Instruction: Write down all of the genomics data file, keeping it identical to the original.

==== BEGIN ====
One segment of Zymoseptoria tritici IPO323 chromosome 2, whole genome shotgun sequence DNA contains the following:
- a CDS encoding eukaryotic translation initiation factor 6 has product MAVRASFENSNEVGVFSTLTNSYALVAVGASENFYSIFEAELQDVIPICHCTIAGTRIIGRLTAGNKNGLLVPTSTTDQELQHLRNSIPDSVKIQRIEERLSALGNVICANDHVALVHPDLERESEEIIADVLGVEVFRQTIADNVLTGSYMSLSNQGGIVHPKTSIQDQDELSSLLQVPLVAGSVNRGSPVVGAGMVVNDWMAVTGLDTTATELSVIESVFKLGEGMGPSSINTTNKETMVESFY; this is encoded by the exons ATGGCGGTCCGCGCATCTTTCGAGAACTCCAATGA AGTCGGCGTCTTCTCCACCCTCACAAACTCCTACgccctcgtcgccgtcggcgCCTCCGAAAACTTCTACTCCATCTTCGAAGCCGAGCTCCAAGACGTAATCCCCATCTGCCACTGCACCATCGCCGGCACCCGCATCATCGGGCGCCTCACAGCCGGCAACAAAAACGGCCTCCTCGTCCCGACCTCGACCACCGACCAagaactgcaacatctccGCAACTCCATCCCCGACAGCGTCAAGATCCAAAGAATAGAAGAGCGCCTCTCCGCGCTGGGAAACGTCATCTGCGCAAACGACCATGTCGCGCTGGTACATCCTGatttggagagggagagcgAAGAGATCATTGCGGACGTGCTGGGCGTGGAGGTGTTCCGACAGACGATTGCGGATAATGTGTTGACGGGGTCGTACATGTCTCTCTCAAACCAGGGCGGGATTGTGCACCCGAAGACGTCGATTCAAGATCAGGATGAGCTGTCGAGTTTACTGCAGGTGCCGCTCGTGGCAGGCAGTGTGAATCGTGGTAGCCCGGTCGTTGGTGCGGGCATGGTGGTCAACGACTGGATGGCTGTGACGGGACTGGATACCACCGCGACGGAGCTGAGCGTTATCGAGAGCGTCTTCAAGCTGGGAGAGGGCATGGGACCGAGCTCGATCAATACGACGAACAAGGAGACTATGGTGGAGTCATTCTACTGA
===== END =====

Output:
One segment of Zymoseptoria tritici IPO323 chromosome 2, whole genome shotgun sequence DNA contains the following:
- a CDS encoding eukaryotic translation initiation factor 6 has product MAVRASFENSNEVGVFSTLTNSYALVAVGASENFYSIFEAELQDVIPICHCTIAGTRIIGRLTAGNKNGLLVPTSTTDQELQHLRNSIPDSVKIQRIEERLSALGNVICANDHVALVHPDLERESEEIIADVLGVEVFRQTIADNVLTGSYMSLSNQGGIVHPKTSIQDQDELSSLLQVPLVAGSVNRGSPVVGAGMVVNDWMAVTGLDTTATELSVIESVFKLGEGMGPSSINTTNKETMVESFY; this is encoded by the exons ATGGCGGTCCGCGCATCTTTCGAGAACTCCAATGA AGTCGGCGTCTTCTCCACCCTCACAAACTCCTACgccctcgtcgccgtcggcgCCTCCGAAAACTTCTACTCCATCTTCGAAGCCGAGCTCCAAGACGTAATCCCCATCTGCCACTGCACCATCGCCGGCACCCGCATCATCGGGCGCCTCACAGCCGGCAACAAAAACGGCCTCCTCGTCCCGACCTCGACCACCGACCAagaactgcaacatctccGCAACTCCATCCCCGACAGCGTCAAGATCCAAAGAATAGAAGAGCGCCTCTCCGCGCTGGGAAACGTCATCTGCGCAAACGACCATGTCGCGCTGGTACATCCTGatttggagagggagagcgAAGAGATCATTGCGGACGTGCTGGGCGTGGAGGTGTTCCGACAGACGATTGCGGATAATGTGTTGACGGGGTCGTACATGTCTCTCTCAAACCAGGGCGGGATTGTGCACCCGAAGACGTCGATTCAAGATCAGGATGAGCTGTCGAGTTTACTGCAGGTGCCGCTCGTGGCAGGCAGTGTGAATCGTGGTAGCCCGGTCGTTGGTGCGGGCATGGTGGTCAACGACTGGATGGCTGTGACGGGACTGGATACCACCGCGACGGAGCTGAGCGTTATCGAGAGCGTCTTCAAGCTGGGAGAGGGCATGGGACCGAGCTCGATCAATACGACGAACAAGGAGACTATGGTGGAGTCATTCTACTGA